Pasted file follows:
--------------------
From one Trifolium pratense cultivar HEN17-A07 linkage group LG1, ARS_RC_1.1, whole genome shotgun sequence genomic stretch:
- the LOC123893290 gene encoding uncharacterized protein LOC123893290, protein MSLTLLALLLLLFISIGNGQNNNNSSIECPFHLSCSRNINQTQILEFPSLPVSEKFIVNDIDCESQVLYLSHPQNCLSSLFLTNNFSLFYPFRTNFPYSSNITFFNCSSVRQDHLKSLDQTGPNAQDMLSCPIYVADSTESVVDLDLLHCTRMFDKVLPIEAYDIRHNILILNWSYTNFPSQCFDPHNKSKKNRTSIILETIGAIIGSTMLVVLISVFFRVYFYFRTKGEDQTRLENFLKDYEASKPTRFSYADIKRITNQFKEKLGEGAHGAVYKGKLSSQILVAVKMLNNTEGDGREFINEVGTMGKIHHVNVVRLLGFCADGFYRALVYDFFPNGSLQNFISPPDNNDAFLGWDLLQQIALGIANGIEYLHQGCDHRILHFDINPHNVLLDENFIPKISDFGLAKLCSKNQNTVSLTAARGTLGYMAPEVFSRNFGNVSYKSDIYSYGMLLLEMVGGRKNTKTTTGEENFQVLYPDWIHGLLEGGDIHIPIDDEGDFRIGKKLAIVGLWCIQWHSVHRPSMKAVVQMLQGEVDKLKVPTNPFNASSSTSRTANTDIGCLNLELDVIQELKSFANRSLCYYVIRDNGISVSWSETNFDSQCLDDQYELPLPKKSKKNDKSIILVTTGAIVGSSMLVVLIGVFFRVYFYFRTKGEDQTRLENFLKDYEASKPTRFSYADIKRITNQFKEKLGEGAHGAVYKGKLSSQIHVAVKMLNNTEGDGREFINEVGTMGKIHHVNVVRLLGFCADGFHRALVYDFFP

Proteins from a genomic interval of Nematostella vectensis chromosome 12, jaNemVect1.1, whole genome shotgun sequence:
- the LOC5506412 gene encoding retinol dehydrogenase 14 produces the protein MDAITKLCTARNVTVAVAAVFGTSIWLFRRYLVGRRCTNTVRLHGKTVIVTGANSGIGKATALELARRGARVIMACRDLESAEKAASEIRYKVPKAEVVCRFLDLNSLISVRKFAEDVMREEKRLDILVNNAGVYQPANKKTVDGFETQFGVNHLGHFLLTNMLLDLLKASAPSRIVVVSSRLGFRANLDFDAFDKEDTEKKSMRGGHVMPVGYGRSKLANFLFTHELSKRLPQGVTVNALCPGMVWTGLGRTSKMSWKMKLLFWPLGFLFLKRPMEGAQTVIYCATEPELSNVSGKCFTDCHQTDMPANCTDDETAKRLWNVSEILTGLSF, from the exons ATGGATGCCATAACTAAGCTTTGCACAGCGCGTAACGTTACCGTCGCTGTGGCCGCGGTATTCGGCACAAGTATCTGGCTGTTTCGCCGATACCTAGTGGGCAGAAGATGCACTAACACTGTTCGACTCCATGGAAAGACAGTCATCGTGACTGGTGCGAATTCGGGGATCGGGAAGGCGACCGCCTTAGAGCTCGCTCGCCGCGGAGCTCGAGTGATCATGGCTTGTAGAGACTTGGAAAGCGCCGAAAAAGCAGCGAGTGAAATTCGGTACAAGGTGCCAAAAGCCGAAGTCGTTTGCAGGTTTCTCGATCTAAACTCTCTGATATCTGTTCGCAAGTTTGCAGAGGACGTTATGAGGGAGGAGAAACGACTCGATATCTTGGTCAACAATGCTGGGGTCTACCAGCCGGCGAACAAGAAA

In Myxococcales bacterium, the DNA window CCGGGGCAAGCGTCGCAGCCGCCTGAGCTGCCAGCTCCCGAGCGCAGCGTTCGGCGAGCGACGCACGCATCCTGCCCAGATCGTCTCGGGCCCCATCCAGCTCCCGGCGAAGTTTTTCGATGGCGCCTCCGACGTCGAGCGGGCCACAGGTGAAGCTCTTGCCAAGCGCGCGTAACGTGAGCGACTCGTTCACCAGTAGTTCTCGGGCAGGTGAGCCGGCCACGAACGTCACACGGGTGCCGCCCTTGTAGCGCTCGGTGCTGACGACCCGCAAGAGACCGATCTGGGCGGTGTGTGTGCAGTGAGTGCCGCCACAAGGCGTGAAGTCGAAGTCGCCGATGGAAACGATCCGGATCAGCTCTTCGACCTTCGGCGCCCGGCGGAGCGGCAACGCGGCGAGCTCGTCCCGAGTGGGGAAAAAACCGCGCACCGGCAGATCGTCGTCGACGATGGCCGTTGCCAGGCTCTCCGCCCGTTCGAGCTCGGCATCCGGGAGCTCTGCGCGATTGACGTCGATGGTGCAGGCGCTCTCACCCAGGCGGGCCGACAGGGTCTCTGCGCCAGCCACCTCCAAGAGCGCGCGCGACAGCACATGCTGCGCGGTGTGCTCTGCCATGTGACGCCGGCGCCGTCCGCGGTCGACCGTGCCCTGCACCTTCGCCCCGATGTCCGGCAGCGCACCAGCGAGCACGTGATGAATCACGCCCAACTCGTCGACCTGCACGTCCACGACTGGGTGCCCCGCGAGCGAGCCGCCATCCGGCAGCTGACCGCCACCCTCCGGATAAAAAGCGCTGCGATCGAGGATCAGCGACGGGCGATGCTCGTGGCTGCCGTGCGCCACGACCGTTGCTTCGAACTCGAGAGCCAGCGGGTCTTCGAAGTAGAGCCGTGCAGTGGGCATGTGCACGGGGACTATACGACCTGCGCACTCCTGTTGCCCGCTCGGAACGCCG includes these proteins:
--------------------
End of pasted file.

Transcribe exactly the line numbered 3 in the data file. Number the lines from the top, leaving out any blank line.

Proteins from a genomic interval of Nematostella vectensis chromosome 12, jaNemVect1.1, whole genome shotgun sequence: